Despite having only three wrestling programs, the UAA has a storied history in the sport. Three of its most successful grapplers wrestled together during a six-year span of excellence for the University of Chicago wrestling program.
1992 graduates Peter Wang and Frank Arado, and 1994 graduate Mario Springer are among the elite wrestlers in UAA history and have continued that excellence in their chosen professions. In the six-year period that encompassed the three careers, the Maroons scored every year at the NCAA Division III Wrestling Championship, including three top-15 finishes.
Wang was the first UAA wrestler to win back-to-back NCAA Division III national championships in 1991 and 1992, and is the only UAA student-athlete to be named NCAA Division III Most Outstanding Wrestler, an honor he achieved in 1992. He earned All-America honors all four years and never finished lower than fourth in the NCAA Championship.
Arado was the first UAA wrestler to earn All-Association honors each of his four years (1989-92) and was named Most Outstanding Wrestler in 1992. He earned All-America honors in 1992 when he finished fourth in the 126-pound weight class.
(Pictured: L: Frank Arado with late NYU Athletic Director Dan Quilty; R: Arado, Peter Wang, Mario Springer on Friday, Oct. 23, 2015 at University of Chicago Athletics Hall of Fame Induction)
Springer is one of only three student-athletes to earn back-to-back UAA Most Outstanding Wrestler honors (1993 and 1994). He earned All-America honors at 150 pounds in the same years and Academic All-America accolades in 1994. Springer also joined Wang as one of only three Maroons to qualify for the NCAA Championship all four years despite a career plagued by injuries. Last Friday, he joined Wang as a Chicago Athletics Hall of Fame inductee.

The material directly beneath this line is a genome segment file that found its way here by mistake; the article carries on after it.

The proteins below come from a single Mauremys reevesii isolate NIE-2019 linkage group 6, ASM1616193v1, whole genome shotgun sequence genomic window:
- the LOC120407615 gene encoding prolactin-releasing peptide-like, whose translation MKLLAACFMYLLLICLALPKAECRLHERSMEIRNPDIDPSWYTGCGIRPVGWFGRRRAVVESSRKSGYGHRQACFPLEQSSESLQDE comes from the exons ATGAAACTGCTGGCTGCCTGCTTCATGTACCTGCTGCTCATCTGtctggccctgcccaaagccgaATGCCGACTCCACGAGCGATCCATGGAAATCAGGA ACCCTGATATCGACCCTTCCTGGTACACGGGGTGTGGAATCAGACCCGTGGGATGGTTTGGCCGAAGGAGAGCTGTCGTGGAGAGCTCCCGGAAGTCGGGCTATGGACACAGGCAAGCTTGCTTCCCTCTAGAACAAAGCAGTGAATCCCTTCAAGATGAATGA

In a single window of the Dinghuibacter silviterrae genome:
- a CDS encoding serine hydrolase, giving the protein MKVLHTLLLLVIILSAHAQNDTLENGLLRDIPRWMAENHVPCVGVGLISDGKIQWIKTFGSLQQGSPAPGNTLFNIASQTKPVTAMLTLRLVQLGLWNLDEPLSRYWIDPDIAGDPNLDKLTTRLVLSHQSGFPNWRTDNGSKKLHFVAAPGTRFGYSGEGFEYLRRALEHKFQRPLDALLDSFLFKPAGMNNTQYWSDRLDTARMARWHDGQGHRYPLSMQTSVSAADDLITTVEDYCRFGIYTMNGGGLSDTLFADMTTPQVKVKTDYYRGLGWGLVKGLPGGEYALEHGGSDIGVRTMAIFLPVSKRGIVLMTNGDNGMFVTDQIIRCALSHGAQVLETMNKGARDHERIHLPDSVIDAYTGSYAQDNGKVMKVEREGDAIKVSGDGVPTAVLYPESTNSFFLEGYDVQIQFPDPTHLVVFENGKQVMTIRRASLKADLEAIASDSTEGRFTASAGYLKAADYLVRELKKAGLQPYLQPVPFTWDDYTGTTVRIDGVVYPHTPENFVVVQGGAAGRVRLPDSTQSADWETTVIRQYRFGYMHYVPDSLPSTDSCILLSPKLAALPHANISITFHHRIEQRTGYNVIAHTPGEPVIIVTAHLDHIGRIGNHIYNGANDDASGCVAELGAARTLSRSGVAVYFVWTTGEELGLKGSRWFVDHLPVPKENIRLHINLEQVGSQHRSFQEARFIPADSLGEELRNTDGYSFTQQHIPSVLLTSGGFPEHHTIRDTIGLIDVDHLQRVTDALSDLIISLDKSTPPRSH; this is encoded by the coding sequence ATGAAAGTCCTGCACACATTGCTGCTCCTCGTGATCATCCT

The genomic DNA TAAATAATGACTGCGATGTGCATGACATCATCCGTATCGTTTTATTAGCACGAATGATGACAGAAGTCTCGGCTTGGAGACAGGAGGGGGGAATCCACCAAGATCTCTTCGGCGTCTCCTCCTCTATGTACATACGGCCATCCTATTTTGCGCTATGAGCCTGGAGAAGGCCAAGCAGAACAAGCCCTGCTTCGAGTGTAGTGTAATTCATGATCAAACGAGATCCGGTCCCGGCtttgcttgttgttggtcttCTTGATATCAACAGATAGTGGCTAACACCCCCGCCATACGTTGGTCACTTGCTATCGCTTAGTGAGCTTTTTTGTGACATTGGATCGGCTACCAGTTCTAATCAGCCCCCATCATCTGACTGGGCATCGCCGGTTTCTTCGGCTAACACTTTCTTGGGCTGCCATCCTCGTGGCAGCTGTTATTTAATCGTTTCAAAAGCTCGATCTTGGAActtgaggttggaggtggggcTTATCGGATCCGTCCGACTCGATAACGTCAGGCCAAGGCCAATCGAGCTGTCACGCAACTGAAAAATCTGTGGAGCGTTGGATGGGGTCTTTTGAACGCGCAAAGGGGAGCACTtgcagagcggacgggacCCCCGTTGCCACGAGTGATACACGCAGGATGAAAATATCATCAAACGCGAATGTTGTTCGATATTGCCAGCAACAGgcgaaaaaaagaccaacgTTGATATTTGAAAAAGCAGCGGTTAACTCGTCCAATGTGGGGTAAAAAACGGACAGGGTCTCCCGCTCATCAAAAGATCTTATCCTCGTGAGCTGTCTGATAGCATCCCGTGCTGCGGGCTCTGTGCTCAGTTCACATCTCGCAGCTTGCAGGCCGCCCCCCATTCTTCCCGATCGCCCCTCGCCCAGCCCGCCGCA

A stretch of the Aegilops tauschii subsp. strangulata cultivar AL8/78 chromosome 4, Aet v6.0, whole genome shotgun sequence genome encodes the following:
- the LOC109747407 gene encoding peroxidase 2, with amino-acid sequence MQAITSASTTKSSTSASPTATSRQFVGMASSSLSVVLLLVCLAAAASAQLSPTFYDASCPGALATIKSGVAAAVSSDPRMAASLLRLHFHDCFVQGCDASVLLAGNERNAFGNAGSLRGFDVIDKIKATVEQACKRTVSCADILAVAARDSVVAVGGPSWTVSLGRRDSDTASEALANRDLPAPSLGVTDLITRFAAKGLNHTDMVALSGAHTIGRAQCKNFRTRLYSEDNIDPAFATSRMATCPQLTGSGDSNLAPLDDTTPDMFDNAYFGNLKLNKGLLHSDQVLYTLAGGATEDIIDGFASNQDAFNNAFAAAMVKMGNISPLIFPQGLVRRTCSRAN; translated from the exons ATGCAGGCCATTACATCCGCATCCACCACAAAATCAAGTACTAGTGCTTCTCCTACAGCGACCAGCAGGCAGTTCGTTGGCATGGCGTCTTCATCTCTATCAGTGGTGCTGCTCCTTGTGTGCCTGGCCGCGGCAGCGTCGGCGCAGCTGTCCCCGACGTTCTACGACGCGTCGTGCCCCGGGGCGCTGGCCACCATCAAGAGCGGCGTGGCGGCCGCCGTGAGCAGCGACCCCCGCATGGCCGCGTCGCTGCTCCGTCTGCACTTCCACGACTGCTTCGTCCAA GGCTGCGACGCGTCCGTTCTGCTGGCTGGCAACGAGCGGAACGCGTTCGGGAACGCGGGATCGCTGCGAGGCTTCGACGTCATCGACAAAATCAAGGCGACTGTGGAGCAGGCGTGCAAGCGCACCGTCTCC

All three were named to the UAA 25th Anniversary Wrestling Team.
Wang started wrestling in the seventh grade. One of his older brothers played basketball and the other wrestled. "I liked wrestling more than basketball," he remembered. His brother David wrestled from 1984-88 at Case Western Reserve University for legendary coach Bob Del Rosa. "He reminds me constantly that he was on the first team to win the UAA championship," Wang added.
(Pictured: L: Peter Wang with Leo Kocher; R: Wang on NCAA podium in 1991)
Arado, who grew up in Chicago and worked there after graduation, is now a lawyer in Charlotte, NC. He remembers his road to wrestling success was not always an easy one. He started competing in fifth grade. "I was in a tournament at Rosemont and there was a sign on the ceiling that said something to the effect of 'if you can read this, you are getting pinned' and I got pinned three times that day."